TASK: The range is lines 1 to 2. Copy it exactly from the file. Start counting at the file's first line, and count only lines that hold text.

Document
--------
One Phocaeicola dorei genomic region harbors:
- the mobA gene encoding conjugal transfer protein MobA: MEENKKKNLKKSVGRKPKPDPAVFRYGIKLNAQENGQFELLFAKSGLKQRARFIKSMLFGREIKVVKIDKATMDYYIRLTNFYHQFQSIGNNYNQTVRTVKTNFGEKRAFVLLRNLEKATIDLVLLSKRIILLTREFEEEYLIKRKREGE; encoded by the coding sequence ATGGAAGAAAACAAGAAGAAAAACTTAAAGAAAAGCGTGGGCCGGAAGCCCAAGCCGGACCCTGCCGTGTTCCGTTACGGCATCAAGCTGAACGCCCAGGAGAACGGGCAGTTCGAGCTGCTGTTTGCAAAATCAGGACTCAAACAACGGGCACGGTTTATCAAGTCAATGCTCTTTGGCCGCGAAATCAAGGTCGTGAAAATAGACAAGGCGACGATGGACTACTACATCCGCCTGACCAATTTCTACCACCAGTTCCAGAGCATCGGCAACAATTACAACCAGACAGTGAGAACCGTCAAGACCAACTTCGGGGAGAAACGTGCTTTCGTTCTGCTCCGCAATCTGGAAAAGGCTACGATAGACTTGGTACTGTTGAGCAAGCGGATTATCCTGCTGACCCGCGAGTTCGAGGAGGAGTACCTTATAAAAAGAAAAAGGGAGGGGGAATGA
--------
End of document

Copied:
One Phocaeicola dorei genomic region harbors:
- the mobA gene encoding conjugal transfer protein MobA: MEENKKKNLKKSVGRKPKPDPAVFRYGIKLNAQENGQFELLFAKSGLKQRARFIKSMLFGREIKVVKIDKATMDYYIRLTNFYHQFQSIGNNYNQTVRTVKTNFGEKRAFVLLRNLEKATIDLVLLSKRIILLTREFEEEYLIKRKREGE; encoded by the coding sequence ATGGAAGAAAACAAGAAGAAAAACTTAAAGAAAAGCGTGGGCCGGAAGCCCAAGCCGGACCCTGCCGTGTTCCGTTACGGCATCAAGCTGAACGCCCAGGAGAACGGGCAGTTCGAGCTGCTGTTTGCAAAATCAGGACTCAAACAACGGGCACGGTTTATCAAGTCAATGCTCTTTGGCCGCGAAATCAAGGTCGTGAAAATAGACAAGGCGACGATGGACTACTACATCCGCCTGACCAATTTCTACCACCAGTTCCAGAGCATCGGCAACAATTACAACCAGACAGTGAGAACCGTCAAGACCAACTTCGGGGAGAAACGTGCTTTCGTTCTGCTCCGCAATCTGGAAAAGGCTACGATAGACTTGGTACTGTTGAGCAAGCGGATTATCCTGCTGACCCGCGAGTTCGAGGAGGAGTACCTTATAAAAAGAAAAAGGGAGGGGGAATGA